One Northport resident found inspiration through loss.
Hugo Rizzo lost two brothers to lung cancer, and has since devoted his time to raising money for lung cancer treatment research.
“Mothers don’t deserve to bury their children,” Rizzo said through tears in a phone interview. “I had to tell my mother both times that her sons died. It has been up to me both times. Nobody deserves to get lung cancer.”
Rizzo said his family’s struggle is what makes him so passionate about being involved in cancer research organizations.
He also touched on the stigma he believes is associated with lung cancer patients, and how he wants to help change that.
“The stigma is that ‘you brought it on yourself,’” Rizzo said, “that it’s a smoker’s disease.” He said he feels this assumption is unfair, and “lung cancer patients share the same fears as colon and brain cancer patients.”
Rizzo said lung cancer is one of the most underfunded cancers in terms of research. According to LUNGevity Foundation, lung cancer is the leading cancer death, but only receives six percent of federal research dollars. That comes out to $2,366 per life lost, compared to $24,167 per life lost to breast cancer, and $14,510 to prostate cancer. LUNGevity also reported 60 to 65 percent of all new lung cancer diagnoses are among people who have never smoked or are former smokers, and 10 to 15 percent of lung cancer patients have never smoked in their lives.
This year marks the first time Rizzo is part of the organizing committee for non-profit Free to Breathe’s Lung Cancer 5K in New York City and Brooklyn. The event is on Sunday, Oct. 30, starting at 10:30 a.m. at Cadman Plaza Park in Brooklyn. Rizzo said he is proud to help and wants to make sure the event is fun.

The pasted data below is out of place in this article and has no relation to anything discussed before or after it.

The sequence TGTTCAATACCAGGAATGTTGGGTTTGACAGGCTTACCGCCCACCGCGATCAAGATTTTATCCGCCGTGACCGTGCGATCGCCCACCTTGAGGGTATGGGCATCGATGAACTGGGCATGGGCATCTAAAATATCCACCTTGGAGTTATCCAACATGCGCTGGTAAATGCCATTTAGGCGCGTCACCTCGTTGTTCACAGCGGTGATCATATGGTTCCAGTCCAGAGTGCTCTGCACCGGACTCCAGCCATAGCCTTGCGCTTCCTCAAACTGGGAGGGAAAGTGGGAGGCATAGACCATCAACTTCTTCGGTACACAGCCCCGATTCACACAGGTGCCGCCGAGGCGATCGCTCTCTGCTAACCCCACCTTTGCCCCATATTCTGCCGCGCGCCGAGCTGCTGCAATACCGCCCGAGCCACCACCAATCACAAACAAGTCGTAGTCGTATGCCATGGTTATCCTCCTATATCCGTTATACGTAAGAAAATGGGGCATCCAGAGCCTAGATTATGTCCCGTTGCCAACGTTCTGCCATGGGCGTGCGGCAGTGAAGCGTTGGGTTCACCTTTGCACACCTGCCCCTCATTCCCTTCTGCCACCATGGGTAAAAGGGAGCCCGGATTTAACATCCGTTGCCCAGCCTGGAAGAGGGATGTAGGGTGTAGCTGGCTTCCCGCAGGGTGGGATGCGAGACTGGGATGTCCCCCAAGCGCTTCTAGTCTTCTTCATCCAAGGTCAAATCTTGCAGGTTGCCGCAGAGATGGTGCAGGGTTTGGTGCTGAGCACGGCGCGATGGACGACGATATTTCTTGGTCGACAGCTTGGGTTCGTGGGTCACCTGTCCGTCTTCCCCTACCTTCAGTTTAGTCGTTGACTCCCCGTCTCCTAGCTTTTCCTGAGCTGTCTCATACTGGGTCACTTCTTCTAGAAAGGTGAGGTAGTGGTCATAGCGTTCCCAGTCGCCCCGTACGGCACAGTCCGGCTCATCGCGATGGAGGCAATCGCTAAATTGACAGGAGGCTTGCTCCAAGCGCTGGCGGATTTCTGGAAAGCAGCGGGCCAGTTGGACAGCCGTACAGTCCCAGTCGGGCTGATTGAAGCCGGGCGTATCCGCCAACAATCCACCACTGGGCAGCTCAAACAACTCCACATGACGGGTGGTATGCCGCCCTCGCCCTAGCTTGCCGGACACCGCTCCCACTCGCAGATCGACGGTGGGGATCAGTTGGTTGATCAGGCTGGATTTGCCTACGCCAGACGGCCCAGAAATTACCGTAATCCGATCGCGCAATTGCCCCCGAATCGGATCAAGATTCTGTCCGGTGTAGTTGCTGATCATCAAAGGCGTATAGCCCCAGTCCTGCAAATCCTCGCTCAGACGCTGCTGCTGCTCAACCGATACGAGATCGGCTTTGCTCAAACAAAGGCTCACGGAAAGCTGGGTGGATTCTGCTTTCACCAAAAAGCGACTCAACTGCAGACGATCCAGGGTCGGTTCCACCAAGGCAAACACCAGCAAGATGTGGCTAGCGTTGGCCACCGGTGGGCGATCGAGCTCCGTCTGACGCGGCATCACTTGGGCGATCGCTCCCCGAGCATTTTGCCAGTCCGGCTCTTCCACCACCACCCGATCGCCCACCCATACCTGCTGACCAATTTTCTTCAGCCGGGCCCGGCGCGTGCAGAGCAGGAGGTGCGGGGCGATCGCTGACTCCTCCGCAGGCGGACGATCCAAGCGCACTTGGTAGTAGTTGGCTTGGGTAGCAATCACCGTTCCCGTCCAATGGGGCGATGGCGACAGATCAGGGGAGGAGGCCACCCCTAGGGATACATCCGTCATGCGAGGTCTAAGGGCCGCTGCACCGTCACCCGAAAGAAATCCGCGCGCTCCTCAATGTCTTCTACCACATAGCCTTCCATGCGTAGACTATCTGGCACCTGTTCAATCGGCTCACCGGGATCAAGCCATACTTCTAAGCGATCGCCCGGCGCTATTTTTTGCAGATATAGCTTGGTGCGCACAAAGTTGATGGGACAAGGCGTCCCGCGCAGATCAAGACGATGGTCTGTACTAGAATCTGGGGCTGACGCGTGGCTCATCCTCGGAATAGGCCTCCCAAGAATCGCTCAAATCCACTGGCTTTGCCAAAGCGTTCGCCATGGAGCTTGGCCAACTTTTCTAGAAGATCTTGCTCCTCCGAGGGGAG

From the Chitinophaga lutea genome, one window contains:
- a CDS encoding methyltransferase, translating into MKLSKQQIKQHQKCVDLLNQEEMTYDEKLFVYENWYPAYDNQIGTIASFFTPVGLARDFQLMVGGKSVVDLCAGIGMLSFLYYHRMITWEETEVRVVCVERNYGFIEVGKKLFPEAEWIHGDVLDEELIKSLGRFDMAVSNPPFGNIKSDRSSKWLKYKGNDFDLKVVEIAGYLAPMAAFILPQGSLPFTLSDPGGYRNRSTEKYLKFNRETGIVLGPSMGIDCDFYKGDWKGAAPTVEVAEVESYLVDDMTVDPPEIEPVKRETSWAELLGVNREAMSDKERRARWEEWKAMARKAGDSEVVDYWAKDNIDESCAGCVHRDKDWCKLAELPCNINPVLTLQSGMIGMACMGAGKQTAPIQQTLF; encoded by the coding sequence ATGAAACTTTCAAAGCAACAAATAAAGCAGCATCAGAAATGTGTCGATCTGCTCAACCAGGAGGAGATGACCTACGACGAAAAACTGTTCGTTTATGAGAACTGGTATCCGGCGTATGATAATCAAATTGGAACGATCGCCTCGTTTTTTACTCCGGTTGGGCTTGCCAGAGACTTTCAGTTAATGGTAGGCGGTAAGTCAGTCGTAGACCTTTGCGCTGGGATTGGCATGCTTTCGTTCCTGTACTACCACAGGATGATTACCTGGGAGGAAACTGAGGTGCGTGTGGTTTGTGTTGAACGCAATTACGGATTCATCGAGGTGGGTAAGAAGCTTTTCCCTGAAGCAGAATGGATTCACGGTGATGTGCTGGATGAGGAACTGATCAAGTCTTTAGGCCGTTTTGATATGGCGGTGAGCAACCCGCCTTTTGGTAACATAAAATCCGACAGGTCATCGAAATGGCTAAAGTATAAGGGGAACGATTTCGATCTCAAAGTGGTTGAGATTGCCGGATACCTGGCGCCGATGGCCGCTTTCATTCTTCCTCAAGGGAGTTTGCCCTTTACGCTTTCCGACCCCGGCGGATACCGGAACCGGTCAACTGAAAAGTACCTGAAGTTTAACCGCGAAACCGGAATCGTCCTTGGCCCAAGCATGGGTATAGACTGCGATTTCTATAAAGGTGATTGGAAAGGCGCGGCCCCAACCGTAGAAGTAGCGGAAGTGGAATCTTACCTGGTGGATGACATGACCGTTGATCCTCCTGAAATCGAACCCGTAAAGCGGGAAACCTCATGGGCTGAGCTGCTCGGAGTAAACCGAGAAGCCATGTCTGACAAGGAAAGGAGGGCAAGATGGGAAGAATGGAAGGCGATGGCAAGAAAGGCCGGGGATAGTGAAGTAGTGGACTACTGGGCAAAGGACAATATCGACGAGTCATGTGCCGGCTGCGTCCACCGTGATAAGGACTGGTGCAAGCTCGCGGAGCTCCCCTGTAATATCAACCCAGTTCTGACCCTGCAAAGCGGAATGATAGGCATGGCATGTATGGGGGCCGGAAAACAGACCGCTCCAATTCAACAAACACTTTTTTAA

“This shouldn’t be a morose event, it should be hopeful, hopeful that we find better treatment,” he said.
The event includes a 5K run, walk, and kids run, as well as other activities, including face painting, a magic show and a yoga warm-up. There will also be guest speakers and a heroes wall to help show young children they are just as much heroes for being involved as the superheroes they read about.
Free To Breathe is a nonprofit organization made up of lung cancer survivors, advocates, researchers, health care professionals and industry leaders, all working to raise money for lung cancer research, increase the number of lung cancer patients participating in clinical trials, and build and empower the lung cancer community.
Rizzo said the nonprofit donates 83 percent of the money it raises to research and the development of programs.
“Before I get involved, I make sure [an organization] fits well with me,” he said. “And they give back such a high amount of what they fundraise.”
This year Rizzo said they are expecting between 400 and 500 participants, and are hoping to raise between $45,000 and $60,000. He said they were able to raise more than $40,000 last year.
“This is a movement that is growing,” he said. “If I can do my part to help others, to make sure they don’t go through what my brothers went through, then that is time well invested.”
To find out more information on Free to Breathe’s Lung Cancer 5K or to donate, visit www.freetobreathe.org.